‘We have to tell our own stories’ – Ed Guiney on new Dublin screenwriting festival

At a ‘very tough’ moment for the international industry, the Element Pictures co-founder hopes this month’s Storyhouse event at the Light House can help screenwriters ‘move to the next phase’

This month marks a first for Ed Guiney. Not the Oscars – the Element Pictures co-founder was a serial nominee even before the raft of nods for Poor Things – but the inaugural Storyhouse, a new annual festival in Dublin that “champions, cultivates and celebrates” the art and craft of storytelling for the screen.

“I’ve been talking about doing it for years,” says Guiney, who has spearheaded the not-for-profit initiative as a means to help the Irish industry “move to the next phase”. There is no reason why Ireland, given its rich literary heritage, shouldn’t be a “world centre of excellence” for screenwriting, he believes.

“We have to tell our own stories and not jump on bandwagons. In many ways, it’s all about the script and the ideas and who owns them,” he says.

The two-day event, hosted at the Element-owned Light House Cinema and produced by Lara Hickey and Charlene Lydon, is about “writers talking to writers”, rather than “experts, in inverted commas, talking to writers”.


Getting a script made has never been the easiest of accomplishments in a notoriously precarious industry, but the current climate is especially difficult for both aspiring screenwriters and those trying to build and sustain careers in the business.

“It’s very tough at the moment, it just is. All of the big streamers and broadcasters are pulling back after the big Covid chase for eyeballs, and obviously RTÉ is in a heap,” says Guiney, who established Element with Andrew Lowe in 2001.

The ambition is that attendees will be inspired by the first-hand accounts of speakers such as Tony McNamara, the Australian screenwriter who adapted Poor Things, co-wrote Element’s The Favourite and also created television comedy drama The Great.

France’s Arthur Harari, a recent Bafta winner alongside Justine Triet for their Oscar-nominated original screenplay for Anatomy of a Fall, also jumps out from the list of international speakers destined for the March 21st-22nd festival.

Other names revealed to date include two new British voices in film, Molly Manning Walker, writer-director of How to Have Sex, and Charlotte Regan, writer-director of Scrapper, as well as novelist and screenwriter David Nicholls and Iranian filmmaker Ali Abbasi.

The first tranche of tickets – advertised initially to students and members of the Writers Guild of Ireland and Screen Directors Guild of Ireland – has sold out, but more tickets will be released soon.

“We have tried to keep the price reasonable,” Guiney says. Storyhouse, which costs €50 to attend, is also backed by Screen Ireland and Fremantle, Element’s majority owners since 2022.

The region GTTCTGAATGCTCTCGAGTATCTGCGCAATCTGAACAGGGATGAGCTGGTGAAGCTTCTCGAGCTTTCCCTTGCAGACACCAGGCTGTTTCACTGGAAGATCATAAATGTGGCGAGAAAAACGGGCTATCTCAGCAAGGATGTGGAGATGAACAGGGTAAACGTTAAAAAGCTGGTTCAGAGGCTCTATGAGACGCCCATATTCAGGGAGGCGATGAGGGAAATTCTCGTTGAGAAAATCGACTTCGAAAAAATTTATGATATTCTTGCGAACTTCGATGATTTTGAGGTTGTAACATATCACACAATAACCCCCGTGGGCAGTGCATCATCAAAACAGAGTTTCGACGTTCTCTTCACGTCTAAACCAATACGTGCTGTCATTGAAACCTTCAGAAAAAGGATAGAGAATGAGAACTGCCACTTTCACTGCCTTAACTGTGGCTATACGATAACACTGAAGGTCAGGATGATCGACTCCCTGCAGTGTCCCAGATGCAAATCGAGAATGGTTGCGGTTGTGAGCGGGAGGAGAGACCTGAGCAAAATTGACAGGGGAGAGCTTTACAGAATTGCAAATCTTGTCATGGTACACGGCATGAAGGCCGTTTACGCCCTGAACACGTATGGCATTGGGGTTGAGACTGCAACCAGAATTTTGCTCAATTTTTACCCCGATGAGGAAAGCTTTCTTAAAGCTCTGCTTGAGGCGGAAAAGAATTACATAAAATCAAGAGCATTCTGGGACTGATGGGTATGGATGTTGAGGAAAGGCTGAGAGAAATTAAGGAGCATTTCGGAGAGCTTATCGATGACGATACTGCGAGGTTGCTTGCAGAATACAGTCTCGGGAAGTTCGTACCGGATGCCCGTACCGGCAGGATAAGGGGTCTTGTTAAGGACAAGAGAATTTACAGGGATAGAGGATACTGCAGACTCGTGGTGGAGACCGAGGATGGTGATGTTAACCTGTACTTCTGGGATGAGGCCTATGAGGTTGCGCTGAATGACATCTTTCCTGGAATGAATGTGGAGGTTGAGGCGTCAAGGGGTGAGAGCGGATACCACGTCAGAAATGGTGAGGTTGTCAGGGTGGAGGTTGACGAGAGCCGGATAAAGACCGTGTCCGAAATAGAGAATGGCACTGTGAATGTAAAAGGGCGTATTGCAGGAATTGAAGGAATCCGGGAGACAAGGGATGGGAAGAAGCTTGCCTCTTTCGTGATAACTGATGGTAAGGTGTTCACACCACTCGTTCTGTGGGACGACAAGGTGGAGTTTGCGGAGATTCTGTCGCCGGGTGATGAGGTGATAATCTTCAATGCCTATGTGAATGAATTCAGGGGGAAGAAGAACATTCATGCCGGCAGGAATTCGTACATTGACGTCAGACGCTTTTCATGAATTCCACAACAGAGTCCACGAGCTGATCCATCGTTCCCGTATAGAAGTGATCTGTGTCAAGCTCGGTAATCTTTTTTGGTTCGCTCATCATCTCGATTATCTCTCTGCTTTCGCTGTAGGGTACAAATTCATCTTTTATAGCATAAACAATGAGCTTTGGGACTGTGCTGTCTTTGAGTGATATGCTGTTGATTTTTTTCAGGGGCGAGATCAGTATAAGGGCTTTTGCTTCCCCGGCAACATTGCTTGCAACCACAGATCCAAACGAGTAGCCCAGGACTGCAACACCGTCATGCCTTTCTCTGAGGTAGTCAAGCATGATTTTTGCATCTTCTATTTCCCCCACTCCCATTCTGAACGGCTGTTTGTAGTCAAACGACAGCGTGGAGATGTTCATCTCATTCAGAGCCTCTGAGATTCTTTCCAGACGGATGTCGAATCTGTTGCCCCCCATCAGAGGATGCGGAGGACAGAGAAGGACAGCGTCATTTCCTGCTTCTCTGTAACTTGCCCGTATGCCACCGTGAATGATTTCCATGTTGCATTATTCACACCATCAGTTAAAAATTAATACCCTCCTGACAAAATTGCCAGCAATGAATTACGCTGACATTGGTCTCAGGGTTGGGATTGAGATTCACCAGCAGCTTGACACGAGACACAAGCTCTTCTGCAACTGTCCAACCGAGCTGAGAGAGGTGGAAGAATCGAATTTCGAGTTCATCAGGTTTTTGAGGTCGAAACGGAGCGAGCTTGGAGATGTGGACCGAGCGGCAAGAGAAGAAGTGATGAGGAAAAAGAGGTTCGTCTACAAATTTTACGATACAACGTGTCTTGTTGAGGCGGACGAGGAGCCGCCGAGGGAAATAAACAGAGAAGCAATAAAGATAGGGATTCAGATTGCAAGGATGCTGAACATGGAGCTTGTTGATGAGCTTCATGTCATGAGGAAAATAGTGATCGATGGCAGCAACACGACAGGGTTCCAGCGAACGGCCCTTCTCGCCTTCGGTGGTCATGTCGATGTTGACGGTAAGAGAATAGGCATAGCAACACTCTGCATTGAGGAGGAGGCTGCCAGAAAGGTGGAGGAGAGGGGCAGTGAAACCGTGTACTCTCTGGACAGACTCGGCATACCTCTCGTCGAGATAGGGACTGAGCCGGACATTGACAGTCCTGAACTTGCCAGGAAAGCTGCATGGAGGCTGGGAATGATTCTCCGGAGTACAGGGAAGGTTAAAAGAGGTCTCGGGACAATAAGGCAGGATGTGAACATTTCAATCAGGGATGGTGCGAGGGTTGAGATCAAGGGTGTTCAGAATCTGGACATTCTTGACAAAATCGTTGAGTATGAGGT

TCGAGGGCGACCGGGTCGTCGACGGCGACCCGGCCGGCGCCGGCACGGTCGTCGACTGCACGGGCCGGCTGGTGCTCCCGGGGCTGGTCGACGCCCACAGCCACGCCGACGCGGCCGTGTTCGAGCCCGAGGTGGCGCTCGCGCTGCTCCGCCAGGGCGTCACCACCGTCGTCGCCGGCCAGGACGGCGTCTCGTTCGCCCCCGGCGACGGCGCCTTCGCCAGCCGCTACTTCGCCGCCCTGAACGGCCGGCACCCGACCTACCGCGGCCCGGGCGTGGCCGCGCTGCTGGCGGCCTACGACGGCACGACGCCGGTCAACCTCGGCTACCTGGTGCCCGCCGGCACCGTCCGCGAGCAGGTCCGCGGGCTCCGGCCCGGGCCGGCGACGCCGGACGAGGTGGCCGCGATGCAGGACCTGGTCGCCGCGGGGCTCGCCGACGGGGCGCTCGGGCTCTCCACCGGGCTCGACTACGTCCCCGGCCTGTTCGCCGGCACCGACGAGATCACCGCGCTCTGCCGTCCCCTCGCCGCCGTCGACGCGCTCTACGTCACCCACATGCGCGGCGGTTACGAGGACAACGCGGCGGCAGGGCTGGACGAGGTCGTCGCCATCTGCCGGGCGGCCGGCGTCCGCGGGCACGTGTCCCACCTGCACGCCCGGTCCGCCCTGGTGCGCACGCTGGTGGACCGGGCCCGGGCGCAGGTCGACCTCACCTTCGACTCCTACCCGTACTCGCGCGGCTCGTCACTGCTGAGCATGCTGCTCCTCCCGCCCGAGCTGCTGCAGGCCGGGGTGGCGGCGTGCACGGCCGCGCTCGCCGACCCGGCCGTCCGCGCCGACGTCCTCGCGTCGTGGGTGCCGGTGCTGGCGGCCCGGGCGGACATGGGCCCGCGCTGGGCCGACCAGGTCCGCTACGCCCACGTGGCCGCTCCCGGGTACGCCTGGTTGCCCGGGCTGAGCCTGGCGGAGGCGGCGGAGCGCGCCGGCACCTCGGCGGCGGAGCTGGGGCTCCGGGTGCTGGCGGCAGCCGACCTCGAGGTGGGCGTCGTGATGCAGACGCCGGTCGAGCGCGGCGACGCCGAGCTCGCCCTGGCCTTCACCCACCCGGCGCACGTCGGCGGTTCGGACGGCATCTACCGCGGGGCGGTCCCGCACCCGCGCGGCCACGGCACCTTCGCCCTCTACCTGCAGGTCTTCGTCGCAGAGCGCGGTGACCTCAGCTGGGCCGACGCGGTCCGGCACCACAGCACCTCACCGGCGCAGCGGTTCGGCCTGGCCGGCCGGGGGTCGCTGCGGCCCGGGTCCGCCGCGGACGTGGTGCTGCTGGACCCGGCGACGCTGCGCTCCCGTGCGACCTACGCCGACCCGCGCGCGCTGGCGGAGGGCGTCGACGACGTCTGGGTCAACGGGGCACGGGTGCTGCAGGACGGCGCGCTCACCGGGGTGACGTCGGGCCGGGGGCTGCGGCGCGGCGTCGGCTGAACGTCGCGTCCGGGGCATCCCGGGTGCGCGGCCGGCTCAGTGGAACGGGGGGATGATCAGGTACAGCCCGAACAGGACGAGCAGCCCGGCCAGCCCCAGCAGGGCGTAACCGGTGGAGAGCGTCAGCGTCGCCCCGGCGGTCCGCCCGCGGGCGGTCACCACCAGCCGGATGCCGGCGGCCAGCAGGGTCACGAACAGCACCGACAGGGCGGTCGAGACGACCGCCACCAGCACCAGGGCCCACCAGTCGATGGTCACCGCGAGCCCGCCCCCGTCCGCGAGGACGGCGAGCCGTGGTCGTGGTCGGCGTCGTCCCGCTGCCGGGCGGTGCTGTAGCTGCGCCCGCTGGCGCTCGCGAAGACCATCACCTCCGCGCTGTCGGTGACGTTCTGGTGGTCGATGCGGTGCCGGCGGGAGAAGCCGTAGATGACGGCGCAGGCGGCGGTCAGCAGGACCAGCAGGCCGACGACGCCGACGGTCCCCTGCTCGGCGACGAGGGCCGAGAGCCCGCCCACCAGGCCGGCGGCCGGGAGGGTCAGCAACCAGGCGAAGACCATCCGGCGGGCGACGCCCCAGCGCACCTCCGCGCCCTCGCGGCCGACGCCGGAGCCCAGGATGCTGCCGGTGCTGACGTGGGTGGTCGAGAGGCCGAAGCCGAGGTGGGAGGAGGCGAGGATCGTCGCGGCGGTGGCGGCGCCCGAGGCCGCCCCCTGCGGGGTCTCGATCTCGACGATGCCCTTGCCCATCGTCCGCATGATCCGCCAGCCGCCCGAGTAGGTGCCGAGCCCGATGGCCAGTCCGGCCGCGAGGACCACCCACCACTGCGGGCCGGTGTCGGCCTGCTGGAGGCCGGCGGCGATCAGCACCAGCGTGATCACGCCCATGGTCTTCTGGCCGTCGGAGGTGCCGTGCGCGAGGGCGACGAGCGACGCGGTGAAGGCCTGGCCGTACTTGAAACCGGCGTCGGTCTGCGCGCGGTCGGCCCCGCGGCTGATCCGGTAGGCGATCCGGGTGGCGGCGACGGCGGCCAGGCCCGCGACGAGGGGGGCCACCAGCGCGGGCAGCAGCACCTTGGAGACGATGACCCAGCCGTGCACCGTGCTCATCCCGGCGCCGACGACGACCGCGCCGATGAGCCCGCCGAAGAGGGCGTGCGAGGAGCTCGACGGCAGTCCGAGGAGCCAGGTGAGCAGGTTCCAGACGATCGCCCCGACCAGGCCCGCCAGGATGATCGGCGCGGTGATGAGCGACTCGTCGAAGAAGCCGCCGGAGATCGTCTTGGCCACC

In parallel with the main interview, panel and case study sessions, a professional development strand called Storyhouse Lab will see new and early-career screenwriters receive free access to the festival while also taking part in additional sessions under the mentorship of Bafta and Ifta-winning screenwriter Malcolm Campbell. The open call for participants closes on March 1st, with “lots” of applications already received.

“Our hope is that it gives people wings,” says Guiney of Storyhouse Lab.

Upcoming Element productions include the second series of the Nancy Harris comedy drama The Dry for ITV and RTÉ, an adaptation of Jordan Tannahill’s novel The Listeners for the BBC, and Kinds of Kindness, its next film with director Yorgos Lanthimos and star Emma Stone.

Before all this, there is the small matter of the Oscars on March 10th, where the 11 nominations for Poor Things – the highest ever for an Irish-produced film – includes best picture, for which Guiney and Lowe are personally nominated alongside Lanthimos and Stone.

“I don’t know how we will do on the night, you know, but equally, we’ve had a great run,” says Guiney of the film’s success, which has also seen it win the Golden Globe for best picture (musical or comedy) and five Baftas.

While The Favourite’s box office stopped shy of $100 million, Poor Things hit that milestone this week.

“It’s the biggest thing we’ve ever done.”

He feels uplifted by the “really good” start to 2024 for cinema, citing a social media post from a Saturday in January showing an array of signs on the Light House door advising that screenings for The Holdovers, The Zone of Interest and two each for All of Us Strangers and Poor Things were all sold out.

“I hope that in this next phase we will see more original cinema.”

Laura Slattery

Laura Slattery

Laura Slattery is an Irish Times journalist writing about media, advertising and other business topics